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the reason skilled professionals earn more is the same as the reason we actually work less hard — we have more valuable skills, and people with valuable skills get more money and better working conditions
Absolutely!

My father was a labourer - he worked HARDER than I do and I'm a corporate lawyer. Maybe I put in more hours at the margins (though not by a lot) but guess what I don't have to stand on my feet in an un-airconditioned factory and lift heavy things in my 60s and have machinery fall and crush my hand.

People are willing to pay more for my expertise, but I don't think I'm working harder than people with two jobs or people who are doing physical labour. Not at all.
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Old 10-08-2013, 02:26 PM   #742
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Even highly paid, skilled professionals have less of the "pie" than they used to. As you can see in Anitram's charts...

Although I think if we could zoom in on the bottom two charts, we would probably see the top 1 percent is truly sucking out the wealth.
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Old 10-08-2013, 03:05 PM   #743
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And I really resent the "you're not working hard enough" commentary because the implication is that they are lazy and not that the numbers are stacked against them.
I don't mean to touch a nerve. You've twisted my words, however, to create the image you resent.

I am just wondering to what you attribute your achievements.

If you believe others should also be able to obtain the achievements you have obtained, is it reasonable and rational to believe other would employ the same efforts you employed?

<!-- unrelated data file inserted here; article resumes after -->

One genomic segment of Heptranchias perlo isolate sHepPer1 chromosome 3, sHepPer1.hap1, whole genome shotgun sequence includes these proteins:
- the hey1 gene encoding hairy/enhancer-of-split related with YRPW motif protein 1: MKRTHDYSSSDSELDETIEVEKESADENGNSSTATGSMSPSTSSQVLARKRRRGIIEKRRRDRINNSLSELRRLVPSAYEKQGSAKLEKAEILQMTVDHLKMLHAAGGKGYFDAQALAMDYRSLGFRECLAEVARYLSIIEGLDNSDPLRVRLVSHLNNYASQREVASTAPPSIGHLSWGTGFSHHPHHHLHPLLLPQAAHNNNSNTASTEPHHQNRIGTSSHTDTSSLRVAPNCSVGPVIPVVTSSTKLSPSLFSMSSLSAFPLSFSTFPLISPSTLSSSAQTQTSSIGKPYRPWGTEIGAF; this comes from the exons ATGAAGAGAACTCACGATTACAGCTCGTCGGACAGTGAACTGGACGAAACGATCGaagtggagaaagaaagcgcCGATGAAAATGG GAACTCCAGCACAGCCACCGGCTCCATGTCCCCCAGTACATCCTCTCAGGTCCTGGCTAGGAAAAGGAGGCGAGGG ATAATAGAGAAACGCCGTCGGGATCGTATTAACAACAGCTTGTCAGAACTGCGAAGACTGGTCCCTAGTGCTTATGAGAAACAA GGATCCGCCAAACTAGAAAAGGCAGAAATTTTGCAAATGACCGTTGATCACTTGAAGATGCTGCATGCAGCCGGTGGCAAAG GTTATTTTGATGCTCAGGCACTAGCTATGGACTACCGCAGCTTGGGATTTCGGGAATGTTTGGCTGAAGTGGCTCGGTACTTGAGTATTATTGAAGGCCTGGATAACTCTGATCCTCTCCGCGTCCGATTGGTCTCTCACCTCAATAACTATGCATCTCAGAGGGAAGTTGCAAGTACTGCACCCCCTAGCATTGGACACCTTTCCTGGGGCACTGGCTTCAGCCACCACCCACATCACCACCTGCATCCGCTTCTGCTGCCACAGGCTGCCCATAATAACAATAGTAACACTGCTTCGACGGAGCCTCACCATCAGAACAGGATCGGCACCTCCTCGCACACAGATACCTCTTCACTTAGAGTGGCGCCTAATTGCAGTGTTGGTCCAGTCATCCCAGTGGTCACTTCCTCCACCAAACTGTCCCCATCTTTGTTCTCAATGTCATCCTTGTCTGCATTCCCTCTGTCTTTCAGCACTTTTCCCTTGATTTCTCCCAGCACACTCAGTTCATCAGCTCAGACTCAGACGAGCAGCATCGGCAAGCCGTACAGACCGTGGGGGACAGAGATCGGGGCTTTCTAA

The idea that "the numbers are stacked against them" by itself is too vague to create anything that is a meaningful action.
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Old 10-08-2013, 03:31 PM   #744
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The idea that "the numbers are stacked against them" by itself is too vague to create anything that is a meaningful action.
I think the argument is that from Generation X and younger, most people - even the ones with higher education - will have a much more difficult time attaining the American Dream (home ownership in a nice area, new car, health insurance, money for kids to go to college...)

In the 1970's - the American Dream could be had with a high school education. Now, even with a college degree - the only way you can get into the same standard of living is to "borrow" it.
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Old 10-08-2013, 03:33 PM   #745
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The increase in housing prices followed the huge influx of new homeowners into the residential market.
Yes - because of easy leverage. Easy leverage has inflated the price of homes, college, and everything in-between. If you choose not to go into debt, then you probably do not have the same "level" of success as your parents.

Easy leverage masks the true "value" of things.
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Old 10-08-2013, 06:37 PM   #746
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I think the argument is that from Generation X and younger, most people - even the ones with higher education - will have a much more difficult time attaining the American Dream (home ownership in a nice area, new car, health insurance, money for kids to go to college...)